Chile’s Earthquake: 8.2


The Chilean earthquake that struck on the 1st of April 95km NW of Iquique caused a lot of stir regarding building regulations. The 8.2 mega-thrust quake was underestimated by seismologists as they expected an earthquake of a larger magnitude of around 9Mw to rupture the plates along the coastline of Northern Chile near the border of Peru. Henceforth, they believe another earthquake of a larger scale will occur and cause a massive rupture within the surface of the plate. Until then it shall remain as a seismic gap.

The quake was felt in Bolivia and Peru and was at a depth of 20.1km. Several aftershocks with an average magnitude of 4Mw to 5Mw were felt and are currently still occurring nearly on a day to day basis. The mega-thrust quake caused a tsunami on the shores of Laquique, however that too was not as large as seismologists had expected it to be as mega-thrust earthquakes produce large Tsunamis i.e. The Alaskan Tsunami in 1964. The tsunami occurred the following day at night and gathered up a height of 6.9ft.


The quake caused 7 deaths and left 200 hospitalized with 9 injured in Peru. 2500 homes were destroyed with 80,000 people displaced. Although the quake caused significant damage to many, it was said to not have caused as much damage as many had expected. Although a great number of houses were damaged many more were still standing all due to implemented building regulations.


Since Chile lies on a subduction zone, where the Nazca plate lies below the South American plate, it is constantly prone to earthquakes of all sizes. Chile’s officials aware of this fact have legislated building laws which say that buildings are meant to be made out of reinforced concrete and steel of causes a resistance towards moving ground. John Bellini, geophysicist for the US Geological Survey talked about Chile’s earthquake to CNN saying, “They’re a seismically active region of the world and they are very good at implementing their building codes similar to California.” He added, “Because of that, you would see less damage than in other places that have poorer building codes …. that’s probably one of the reasons there haven’t been as many casualties as there could have been from a magnitude earthquake of this size.”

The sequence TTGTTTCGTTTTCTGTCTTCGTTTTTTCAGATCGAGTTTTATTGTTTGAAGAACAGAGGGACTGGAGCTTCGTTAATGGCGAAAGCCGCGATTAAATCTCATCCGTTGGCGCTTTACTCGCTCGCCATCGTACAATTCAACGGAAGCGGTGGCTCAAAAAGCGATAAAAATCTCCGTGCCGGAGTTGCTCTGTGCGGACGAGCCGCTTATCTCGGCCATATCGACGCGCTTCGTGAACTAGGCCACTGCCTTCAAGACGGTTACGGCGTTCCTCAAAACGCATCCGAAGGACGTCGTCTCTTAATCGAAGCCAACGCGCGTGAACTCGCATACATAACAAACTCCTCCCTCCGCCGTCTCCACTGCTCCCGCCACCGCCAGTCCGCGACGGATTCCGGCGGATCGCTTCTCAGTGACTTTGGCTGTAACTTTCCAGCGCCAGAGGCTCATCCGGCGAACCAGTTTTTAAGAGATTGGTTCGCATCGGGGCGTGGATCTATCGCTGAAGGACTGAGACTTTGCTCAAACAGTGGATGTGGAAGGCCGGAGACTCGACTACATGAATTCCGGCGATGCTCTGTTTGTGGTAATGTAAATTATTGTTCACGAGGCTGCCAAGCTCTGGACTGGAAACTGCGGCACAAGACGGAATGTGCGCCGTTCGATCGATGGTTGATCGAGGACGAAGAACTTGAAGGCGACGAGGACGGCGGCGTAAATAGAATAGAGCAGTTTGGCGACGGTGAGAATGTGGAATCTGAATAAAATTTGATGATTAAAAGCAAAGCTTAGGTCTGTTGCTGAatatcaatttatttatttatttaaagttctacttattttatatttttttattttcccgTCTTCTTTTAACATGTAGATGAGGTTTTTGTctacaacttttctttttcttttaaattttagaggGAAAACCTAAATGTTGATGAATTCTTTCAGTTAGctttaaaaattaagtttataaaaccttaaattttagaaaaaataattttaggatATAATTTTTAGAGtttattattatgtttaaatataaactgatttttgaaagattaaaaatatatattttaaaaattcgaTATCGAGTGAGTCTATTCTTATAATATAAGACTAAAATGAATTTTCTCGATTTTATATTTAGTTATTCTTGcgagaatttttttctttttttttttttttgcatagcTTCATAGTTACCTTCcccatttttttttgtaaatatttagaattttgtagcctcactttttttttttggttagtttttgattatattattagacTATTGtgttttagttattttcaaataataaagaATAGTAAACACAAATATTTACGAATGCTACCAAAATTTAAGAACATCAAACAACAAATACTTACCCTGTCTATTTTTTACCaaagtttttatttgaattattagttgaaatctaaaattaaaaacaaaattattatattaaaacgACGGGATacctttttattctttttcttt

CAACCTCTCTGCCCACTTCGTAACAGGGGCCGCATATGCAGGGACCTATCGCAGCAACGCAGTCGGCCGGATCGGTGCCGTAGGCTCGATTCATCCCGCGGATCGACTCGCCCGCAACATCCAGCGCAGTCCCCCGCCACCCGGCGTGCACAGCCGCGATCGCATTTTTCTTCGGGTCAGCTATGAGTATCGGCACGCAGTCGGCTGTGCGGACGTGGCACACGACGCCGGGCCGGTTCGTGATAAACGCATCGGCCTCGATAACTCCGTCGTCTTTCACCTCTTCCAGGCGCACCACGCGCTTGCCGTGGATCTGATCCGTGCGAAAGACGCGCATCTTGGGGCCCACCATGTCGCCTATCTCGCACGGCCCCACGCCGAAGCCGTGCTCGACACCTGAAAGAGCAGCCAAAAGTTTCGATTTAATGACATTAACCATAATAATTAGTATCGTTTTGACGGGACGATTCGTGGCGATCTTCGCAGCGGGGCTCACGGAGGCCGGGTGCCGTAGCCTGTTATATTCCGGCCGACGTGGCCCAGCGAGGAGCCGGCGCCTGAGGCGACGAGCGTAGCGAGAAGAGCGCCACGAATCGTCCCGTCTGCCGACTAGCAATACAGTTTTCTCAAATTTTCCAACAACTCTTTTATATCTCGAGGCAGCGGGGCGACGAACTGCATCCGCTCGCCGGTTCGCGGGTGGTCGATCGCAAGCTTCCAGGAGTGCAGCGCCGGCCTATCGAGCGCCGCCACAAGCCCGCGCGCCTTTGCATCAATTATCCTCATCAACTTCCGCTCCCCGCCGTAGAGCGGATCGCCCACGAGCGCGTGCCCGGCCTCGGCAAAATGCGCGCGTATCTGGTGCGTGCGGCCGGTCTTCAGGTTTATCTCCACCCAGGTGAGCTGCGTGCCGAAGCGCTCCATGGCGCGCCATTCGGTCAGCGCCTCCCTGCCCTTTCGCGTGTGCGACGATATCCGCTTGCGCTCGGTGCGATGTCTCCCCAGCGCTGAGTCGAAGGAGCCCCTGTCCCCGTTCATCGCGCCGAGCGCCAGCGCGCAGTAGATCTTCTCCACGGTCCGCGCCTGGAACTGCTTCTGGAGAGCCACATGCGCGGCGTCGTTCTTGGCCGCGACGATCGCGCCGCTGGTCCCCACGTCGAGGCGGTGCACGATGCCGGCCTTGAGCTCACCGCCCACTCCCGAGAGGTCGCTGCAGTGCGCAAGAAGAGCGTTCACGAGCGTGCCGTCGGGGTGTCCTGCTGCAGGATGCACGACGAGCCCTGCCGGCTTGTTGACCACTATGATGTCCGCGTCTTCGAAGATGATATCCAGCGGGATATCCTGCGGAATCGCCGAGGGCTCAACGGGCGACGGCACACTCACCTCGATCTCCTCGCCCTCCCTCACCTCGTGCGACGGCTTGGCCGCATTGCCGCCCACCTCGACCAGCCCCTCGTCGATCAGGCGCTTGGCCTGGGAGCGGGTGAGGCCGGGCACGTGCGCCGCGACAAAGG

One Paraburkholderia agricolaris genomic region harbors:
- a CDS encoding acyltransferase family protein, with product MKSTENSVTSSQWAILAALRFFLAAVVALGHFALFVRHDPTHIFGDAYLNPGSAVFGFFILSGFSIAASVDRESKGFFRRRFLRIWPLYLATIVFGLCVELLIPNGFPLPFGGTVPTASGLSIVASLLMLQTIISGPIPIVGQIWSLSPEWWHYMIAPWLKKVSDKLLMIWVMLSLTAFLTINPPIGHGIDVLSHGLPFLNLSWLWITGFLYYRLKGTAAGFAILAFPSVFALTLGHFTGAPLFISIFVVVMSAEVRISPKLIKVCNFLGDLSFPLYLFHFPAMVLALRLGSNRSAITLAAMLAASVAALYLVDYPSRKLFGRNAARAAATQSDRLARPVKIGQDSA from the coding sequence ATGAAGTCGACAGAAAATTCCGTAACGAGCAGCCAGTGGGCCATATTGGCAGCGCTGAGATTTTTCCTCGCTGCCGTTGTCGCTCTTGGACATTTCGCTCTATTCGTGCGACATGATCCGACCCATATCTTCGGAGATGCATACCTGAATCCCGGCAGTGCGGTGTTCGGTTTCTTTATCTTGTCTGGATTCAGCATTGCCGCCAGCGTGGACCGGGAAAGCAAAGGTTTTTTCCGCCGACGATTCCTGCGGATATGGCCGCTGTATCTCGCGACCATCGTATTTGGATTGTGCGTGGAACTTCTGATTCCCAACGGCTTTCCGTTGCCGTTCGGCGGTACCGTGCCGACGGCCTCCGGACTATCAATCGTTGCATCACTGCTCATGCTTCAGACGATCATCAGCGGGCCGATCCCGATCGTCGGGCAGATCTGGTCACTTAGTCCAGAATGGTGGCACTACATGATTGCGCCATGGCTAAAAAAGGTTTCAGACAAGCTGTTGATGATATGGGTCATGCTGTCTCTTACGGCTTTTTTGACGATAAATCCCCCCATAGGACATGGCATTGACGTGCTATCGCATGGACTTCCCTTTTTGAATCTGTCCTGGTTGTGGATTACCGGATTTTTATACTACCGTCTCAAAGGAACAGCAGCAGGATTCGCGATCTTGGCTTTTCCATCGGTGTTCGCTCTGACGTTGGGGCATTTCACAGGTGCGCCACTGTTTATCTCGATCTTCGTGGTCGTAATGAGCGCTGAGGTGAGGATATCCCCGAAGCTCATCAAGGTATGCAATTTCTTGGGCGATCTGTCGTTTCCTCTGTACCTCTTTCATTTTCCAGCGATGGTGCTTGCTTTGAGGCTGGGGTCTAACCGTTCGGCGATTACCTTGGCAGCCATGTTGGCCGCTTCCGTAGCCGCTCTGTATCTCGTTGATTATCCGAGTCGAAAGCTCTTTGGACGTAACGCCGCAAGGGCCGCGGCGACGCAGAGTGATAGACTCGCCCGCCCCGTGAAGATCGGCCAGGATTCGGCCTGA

Click the following link to read more on Chile’s building laws

Chile being home to the largest earthquake that ever occurred in 1960 raises concern for neighboring countries of which have neighboring fault lines. Events like the mega-thrust earthquake that occurred early this April has got countries like the US, Japan and Nicaragua taking extra precaution to ensure the safety and security of their nation by implementing building rules and guidelines and continuing to prepare and improve preparedness programs for people to follow with hopes of reducing the fatality rate in the near future. Seismologists however believe that 8Mw earthquakes may eventually occur in Japan and Indonesia due to their mobile crustal deep moving plates. In the case of moving tectonic plates it is just a matter of when.


The following link shows ther number of earthquakes of which occurred in chile over the past 30 days





New Zealand Earthquake Strikes Coast



On the 21st of July New Zealand experienced a 6.5 magnitude earthquake. It hit at 17:09 [05:09 GMT] a depth of 6.3 miles and 35 miles [57km] off the coast south of Wellington. The earthquake was primarily reported as a 6.9 magnitude tremor and was eventually re-evaluated by the US Geological Survey.

There were no casualties or fatalities. Train schedules were disrupted, water pipes were burst, Wellington’s parliament building was damaged and power cuts were reported.





Civilians working in the central city were advised to take the day off work. Celia Wade-Brown, Wellington’s mayor’s main aim is to keep the injuries to a minimum. New Zealand being located on the Pacific Ring of Fire makes it a hot spot for earthquakes and volcanic activity to occur. New Zealand experiences more than 14,000 earthquakes a year, where 20 go beyond the point of 5.0 magnitude.





“Quake rattles New Zealand, but no deaths reported”


“New Zealand earthquake damages Wellington parliament”



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